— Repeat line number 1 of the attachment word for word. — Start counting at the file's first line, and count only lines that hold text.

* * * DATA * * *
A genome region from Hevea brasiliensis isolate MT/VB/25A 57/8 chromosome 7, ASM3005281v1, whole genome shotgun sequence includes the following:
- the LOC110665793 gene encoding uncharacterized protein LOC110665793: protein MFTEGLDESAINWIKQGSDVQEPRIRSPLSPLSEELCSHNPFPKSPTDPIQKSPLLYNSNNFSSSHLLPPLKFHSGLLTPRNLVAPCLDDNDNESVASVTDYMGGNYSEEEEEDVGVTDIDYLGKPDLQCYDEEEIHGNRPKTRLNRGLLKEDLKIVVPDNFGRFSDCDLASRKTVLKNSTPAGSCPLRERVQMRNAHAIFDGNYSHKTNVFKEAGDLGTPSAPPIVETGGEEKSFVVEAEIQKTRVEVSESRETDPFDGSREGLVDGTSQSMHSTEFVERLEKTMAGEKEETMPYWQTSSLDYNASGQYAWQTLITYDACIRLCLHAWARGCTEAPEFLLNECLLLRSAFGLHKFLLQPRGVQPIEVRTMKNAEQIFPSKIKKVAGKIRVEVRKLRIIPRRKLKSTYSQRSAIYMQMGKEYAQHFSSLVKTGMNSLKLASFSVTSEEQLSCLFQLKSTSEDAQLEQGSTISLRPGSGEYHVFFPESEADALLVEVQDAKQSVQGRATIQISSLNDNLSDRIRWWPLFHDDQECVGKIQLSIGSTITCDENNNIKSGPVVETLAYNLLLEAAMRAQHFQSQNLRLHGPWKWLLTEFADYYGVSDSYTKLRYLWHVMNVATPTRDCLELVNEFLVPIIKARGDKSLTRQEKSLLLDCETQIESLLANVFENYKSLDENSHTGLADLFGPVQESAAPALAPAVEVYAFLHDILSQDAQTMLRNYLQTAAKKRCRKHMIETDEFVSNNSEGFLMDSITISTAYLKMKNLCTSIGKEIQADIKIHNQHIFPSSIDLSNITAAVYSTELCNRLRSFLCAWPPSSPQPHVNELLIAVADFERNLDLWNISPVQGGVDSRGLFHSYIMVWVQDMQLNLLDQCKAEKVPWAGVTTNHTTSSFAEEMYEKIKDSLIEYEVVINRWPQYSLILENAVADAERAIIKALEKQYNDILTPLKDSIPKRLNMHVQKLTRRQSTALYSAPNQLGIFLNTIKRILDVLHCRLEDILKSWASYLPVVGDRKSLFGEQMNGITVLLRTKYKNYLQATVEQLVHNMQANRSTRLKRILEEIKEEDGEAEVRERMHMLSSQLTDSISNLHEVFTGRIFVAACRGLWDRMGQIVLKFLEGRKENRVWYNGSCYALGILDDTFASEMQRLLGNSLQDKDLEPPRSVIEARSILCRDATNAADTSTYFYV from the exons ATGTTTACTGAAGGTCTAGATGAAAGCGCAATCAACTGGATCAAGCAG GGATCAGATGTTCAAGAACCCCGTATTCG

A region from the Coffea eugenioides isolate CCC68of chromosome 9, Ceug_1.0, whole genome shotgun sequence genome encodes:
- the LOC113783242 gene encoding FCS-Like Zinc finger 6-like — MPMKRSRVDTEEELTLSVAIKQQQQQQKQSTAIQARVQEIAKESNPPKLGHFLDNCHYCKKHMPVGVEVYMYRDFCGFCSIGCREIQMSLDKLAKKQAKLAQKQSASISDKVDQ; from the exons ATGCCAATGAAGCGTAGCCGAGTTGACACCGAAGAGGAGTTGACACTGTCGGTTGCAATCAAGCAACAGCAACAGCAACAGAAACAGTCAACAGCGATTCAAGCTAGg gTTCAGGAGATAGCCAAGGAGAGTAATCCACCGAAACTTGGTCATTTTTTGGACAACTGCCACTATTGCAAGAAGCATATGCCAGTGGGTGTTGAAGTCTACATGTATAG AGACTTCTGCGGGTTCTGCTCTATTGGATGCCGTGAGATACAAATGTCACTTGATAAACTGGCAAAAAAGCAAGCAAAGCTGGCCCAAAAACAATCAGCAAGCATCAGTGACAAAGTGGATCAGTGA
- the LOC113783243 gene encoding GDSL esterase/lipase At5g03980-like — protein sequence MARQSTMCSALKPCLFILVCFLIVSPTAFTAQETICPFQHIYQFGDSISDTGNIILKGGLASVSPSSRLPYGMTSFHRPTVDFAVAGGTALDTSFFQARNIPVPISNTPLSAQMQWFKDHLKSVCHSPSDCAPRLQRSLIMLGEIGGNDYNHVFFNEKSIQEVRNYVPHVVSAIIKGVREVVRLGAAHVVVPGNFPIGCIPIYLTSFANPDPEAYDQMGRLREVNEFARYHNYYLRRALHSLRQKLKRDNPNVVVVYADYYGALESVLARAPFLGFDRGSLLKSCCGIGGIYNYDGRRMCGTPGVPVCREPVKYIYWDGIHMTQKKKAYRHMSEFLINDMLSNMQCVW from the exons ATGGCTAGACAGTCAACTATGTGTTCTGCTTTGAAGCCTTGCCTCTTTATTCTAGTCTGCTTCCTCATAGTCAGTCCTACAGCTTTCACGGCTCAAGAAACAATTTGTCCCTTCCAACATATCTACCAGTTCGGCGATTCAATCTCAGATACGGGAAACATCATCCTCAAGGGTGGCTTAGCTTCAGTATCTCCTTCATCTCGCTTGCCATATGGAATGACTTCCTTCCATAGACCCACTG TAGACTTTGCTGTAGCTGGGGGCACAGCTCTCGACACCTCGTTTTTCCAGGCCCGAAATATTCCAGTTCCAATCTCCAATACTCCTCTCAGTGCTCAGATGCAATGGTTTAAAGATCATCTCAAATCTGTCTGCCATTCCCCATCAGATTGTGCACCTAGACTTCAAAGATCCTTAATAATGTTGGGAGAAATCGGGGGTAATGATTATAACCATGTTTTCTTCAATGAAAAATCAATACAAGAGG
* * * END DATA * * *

A genome region from Hevea brasiliensis isolate MT/VB/25A 57/8 chromosome 7, ASM3005281v1, whole genome shotgun sequence includes the following: